Examining the Record of the “Defender of Human Rights”.
It’s April and time for the usual tit-for-tat exchange between China and the United States over their human rights practices.
APRIL is the month when the two biggest economies in the world – the United States and China – lock horns in an annual exchange over each other’s human rights practices.
Since 1977, the United States has been releasing its Country Reports on Human Rights Practices, giving its review of human rights issues in countries around the world (but not its own).
And in a retaliatory fashion, Beijing would follow up the next day with its Human Rights Record of the United States in response to the criticisms piled on China.
The Chinese tradition began in 1998 and functioned like a “mirror” for the United States to examine its own human rights flaws. In the words of this year’s document: “Since the US government refused to hold up a mirror to look at itself, it has to be done with other people’s help.”
This year’s collision happened last week.
In the US 2015 report, Washington criticised China’s repression of people involved in civil and political rights advocacy and China’s crackdown on the legal community.
It also highlighted the disappearance of five men in Hong Kong’s publishing industry, believing that Chinese security officials were responsible.
Among others, the report also drew attention to the repression of the minority Uighurs and Tibetans, and tight control on the Internet and media.
As expected, the comments did not go down well with Beijing.
Chinese Foreign Ministry spokesperson Lu Kang accused the United States of politicising the human rights issues in China to undermine the country’s stability and development.
“It’s nothing new for the United States to find fault with the internal affairs of other countries in the name of human rights,” he said.
China’s report, on the other hand, curtly labelled the US human rights record as “terrible”, “no improvement”, and plagued with “numerous new problems”.
Citing statistics, surveys and news reports, it zeroed in on the gun violence and excessive police violence, corrupt prison system and the prevailing money and clan politics in the United States.
Racial relations are “at their worst in nearly two decades,” it added.
And, most notably, Beijing reprimanded the United States for violating human rights outside its borders. Examples cited were the deadly Iraqi and Syrian air strikes, drone attacks in Pakistan and Yemen, and bombing of a hospital in Afghanistan.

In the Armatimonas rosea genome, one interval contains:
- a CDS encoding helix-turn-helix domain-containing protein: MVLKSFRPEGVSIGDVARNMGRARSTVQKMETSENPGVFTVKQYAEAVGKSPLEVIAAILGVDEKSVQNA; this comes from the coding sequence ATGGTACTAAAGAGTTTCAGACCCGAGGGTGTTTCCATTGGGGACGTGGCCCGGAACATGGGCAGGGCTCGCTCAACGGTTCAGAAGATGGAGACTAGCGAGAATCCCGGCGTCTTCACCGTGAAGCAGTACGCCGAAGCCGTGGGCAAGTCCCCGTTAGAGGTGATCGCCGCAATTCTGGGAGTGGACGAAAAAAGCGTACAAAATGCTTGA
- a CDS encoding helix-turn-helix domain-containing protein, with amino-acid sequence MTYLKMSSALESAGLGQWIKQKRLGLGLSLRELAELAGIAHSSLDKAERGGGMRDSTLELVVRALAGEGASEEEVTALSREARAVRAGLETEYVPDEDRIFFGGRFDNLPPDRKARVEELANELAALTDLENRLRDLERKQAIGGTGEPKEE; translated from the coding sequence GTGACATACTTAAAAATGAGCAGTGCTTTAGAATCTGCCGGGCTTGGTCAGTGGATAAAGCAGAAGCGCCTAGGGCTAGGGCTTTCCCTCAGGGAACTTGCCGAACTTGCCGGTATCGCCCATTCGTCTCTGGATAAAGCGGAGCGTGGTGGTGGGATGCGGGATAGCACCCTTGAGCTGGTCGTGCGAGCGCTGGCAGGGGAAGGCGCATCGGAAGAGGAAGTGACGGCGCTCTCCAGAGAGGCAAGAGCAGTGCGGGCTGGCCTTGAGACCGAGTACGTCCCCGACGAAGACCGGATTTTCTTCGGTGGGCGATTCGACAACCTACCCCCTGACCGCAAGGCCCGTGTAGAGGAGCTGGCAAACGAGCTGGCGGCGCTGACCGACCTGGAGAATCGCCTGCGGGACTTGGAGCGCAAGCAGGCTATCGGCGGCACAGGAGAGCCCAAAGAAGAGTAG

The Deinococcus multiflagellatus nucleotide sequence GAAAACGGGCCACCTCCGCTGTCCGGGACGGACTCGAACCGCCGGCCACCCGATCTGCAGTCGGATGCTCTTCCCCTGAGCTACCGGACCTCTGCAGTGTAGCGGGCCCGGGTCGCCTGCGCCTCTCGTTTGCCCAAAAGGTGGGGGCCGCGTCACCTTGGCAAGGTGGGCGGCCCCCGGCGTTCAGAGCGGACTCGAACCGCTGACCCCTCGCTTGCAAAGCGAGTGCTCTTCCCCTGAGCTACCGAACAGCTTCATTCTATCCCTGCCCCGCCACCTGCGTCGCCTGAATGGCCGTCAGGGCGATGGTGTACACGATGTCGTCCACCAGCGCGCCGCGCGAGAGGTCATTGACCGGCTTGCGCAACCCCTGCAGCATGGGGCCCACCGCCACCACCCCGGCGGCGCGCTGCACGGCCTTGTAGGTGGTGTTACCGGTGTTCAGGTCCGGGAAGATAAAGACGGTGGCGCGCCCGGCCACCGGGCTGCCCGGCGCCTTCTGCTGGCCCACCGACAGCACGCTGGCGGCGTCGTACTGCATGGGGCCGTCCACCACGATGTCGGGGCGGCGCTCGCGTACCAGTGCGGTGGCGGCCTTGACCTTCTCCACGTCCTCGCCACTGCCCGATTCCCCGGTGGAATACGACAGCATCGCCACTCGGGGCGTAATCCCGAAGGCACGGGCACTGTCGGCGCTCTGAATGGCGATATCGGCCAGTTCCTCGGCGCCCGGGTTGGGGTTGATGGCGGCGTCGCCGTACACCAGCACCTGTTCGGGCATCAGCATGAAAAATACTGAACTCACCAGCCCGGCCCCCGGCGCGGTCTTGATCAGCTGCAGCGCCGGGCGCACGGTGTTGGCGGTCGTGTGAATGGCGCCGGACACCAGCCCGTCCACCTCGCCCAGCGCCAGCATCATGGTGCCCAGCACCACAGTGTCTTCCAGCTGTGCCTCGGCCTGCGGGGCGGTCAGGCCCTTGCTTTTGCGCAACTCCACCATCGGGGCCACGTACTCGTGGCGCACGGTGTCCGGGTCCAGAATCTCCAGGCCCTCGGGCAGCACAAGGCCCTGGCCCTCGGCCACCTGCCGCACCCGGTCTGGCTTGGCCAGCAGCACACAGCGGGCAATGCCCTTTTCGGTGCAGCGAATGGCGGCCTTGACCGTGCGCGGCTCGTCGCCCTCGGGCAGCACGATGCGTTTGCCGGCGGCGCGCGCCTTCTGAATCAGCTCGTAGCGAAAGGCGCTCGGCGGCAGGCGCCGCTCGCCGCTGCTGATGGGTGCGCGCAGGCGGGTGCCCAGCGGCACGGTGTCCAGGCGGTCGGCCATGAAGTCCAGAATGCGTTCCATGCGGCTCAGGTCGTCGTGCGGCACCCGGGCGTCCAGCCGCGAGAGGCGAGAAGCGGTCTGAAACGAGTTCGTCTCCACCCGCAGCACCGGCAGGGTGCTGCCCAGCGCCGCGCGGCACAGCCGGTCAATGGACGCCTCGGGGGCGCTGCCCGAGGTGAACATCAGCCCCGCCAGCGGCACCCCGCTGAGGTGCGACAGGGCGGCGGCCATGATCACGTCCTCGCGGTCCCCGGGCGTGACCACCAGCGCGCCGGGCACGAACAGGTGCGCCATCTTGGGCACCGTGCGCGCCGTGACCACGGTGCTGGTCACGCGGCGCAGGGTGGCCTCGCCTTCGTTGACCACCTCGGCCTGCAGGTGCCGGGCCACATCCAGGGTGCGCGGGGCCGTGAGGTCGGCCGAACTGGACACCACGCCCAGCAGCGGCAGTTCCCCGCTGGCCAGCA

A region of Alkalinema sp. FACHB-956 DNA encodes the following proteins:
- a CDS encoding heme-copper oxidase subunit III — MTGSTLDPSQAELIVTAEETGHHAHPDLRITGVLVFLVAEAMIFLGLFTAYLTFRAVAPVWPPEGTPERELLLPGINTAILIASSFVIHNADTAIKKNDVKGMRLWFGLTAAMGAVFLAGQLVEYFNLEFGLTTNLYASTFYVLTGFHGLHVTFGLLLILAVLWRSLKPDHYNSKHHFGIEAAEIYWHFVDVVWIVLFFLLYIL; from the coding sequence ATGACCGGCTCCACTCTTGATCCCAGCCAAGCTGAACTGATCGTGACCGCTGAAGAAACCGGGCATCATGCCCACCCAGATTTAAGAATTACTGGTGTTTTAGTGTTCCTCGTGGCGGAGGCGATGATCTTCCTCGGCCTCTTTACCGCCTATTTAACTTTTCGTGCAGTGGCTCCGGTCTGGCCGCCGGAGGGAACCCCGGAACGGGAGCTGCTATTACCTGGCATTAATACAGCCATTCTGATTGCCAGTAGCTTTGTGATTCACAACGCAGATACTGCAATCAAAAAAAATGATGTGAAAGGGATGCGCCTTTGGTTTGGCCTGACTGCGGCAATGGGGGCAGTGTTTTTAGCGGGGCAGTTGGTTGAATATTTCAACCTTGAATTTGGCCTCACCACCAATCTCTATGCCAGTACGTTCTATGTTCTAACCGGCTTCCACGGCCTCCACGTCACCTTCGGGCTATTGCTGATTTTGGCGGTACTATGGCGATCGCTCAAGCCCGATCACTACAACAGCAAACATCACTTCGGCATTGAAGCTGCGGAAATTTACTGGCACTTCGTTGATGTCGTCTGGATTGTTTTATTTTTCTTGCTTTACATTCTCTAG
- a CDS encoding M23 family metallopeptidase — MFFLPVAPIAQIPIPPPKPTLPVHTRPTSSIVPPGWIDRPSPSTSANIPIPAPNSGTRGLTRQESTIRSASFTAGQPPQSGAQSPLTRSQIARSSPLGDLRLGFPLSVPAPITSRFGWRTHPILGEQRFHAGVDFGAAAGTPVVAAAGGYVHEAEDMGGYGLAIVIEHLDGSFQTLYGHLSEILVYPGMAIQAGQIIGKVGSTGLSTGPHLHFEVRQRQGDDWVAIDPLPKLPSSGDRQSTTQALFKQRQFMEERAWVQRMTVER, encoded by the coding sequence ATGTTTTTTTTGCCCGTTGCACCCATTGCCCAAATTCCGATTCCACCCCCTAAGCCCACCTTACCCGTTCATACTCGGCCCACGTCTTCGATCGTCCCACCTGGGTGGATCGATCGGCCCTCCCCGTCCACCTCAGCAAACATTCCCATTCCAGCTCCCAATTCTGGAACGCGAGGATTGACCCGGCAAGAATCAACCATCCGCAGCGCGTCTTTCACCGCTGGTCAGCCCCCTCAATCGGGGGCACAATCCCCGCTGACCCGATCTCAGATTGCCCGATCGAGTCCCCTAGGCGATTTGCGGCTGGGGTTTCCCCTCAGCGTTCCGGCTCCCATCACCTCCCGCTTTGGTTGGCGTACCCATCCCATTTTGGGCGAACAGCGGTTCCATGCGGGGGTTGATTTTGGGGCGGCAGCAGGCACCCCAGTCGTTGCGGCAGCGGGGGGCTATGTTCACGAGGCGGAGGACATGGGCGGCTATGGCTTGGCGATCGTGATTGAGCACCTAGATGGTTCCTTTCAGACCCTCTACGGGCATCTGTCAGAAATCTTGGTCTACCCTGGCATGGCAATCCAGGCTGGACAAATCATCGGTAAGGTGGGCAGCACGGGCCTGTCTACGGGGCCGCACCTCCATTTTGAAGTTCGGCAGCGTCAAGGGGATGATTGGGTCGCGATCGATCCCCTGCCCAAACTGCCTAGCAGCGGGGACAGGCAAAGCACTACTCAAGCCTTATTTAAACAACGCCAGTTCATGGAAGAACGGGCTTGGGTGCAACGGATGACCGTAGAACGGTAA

The United States is “treating citizens from other countries like dirt,” the report said.
One of the sections in China’s report was reserved for the economic and social rights of US citizens, which Beijing said did not record substantial progress.
A gloomy picture of the United States was painted: “Workers carried out mass strikes to claim their rights at work. Food-insecure and homeless populations remained huge. Many US people suffered from poor health.”
When the Chinese Foreign Ministry’s Lu rejected the US report last week, he pointed out that China’s efforts in promoting human rights have resulted in “great achievements that have attracted worldwide attention”.
While he did not elaborate on the great achievements, China has always been championing eradication of poverty as “one of the greatest human rights successes a country could hope for,” as state news agency Xinhua put it early last month.
In an article to dispute the West’s attack on China’s human rights record at the United Nations, Xinhua pointed out that lifting people out of poverty is an area of human rights that is often overlooked by Western countries, in particular the United States.
“China’s achievements in alleviating immense poverty along with its other human rights feats are victim to the West’s selective amnesia,” it stated.
China has a “moderately prosperous society” goal to lift all of its poor out of poverty by 2020. Among the efforts by the Government, according to Xinhua, are increasing the budget to relief poverty by 43%, improving infrastructure in regions with minorities, and reforming the healthcare system.
By rolling out these facts and figures, Xinhua hoped it could change the West’s “tired and dated view” of human rights in China, but added that it won’t hold its breath.
Till next April, then.
By Tho Xin Yi Check-In-China, The Star
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